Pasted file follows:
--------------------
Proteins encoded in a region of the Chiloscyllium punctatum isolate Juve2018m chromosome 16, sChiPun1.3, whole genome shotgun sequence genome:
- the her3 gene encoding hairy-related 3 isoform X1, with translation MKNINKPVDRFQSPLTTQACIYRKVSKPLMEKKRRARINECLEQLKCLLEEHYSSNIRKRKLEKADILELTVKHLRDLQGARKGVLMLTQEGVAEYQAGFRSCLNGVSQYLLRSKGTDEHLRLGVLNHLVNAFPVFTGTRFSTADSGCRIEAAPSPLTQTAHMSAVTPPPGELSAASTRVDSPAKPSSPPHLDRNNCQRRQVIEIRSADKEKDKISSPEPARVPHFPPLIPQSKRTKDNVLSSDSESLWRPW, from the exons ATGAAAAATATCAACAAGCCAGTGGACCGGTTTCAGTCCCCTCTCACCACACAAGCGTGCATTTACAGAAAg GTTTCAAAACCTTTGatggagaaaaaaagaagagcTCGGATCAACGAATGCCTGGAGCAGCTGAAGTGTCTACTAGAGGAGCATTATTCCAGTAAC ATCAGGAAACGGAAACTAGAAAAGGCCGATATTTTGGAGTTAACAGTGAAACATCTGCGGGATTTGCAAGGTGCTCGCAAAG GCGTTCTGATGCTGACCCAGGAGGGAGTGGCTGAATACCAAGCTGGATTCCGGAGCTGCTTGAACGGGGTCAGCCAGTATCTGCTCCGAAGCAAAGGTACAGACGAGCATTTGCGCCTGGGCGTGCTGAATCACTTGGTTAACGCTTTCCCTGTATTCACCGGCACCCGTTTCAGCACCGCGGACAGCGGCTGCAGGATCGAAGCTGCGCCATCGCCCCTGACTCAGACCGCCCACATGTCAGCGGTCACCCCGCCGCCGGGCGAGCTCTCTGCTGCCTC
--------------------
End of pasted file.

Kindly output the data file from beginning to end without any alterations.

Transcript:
Proteins encoded in a region of the Chiloscyllium punctatum isolate Juve2018m chromosome 16, sChiPun1.3, whole genome shotgun sequence genome:
- the her3 gene encoding hairy-related 3 isoform X1, with translation MKNINKPVDRFQSPLTTQACIYRKVSKPLMEKKRRARINECLEQLKCLLEEHYSSNIRKRKLEKADILELTVKHLRDLQGARKGVLMLTQEGVAEYQAGFRSCLNGVSQYLLRSKGTDEHLRLGVLNHLVNAFPVFTGTRFSTADSGCRIEAAPSPLTQTAHMSAVTPPPGELSAASTRVDSPAKPSSPPHLDRNNCQRRQVIEIRSADKEKDKISSPEPARVPHFPPLIPQSKRTKDNVLSSDSESLWRPW, from the exons ATGAAAAATATCAACAAGCCAGTGGACCGGTTTCAGTCCCCTCTCACCACACAAGCGTGCATTTACAGAAAg GTTTCAAAACCTTTGatggagaaaaaaagaagagcTCGGATCAACGAATGCCTGGAGCAGCTGAAGTGTCTACTAGAGGAGCATTATTCCAGTAAC ATCAGGAAACGGAAACTAGAAAAGGCCGATATTTTGGAGTTAACAGTGAAACATCTGCGGGATTTGCAAGGTGCTCGCAAAG GCGTTCTGATGCTGACCCAGGAGGGAGTGGCTGAATACCAAGCTGGATTCCGGAGCTGCTTGAACGGGGTCAGCCAGTATCTGCTCCGAAGCAAAGGTACAGACGAGCATTTGCGCCTGGGCGTGCTGAATCACTTGGTTAACGCTTTCCCTGTATTCACCGGCACCCGTTTCAGCACCGCGGACAGCGGCTGCAGGATCGAAGCTGCGCCATCGCCCCTGACTCAGACCGCCCACATGTCAGCGGTCACCCCGCCGCCGGGCGAGCTCTCTGCTGCCTC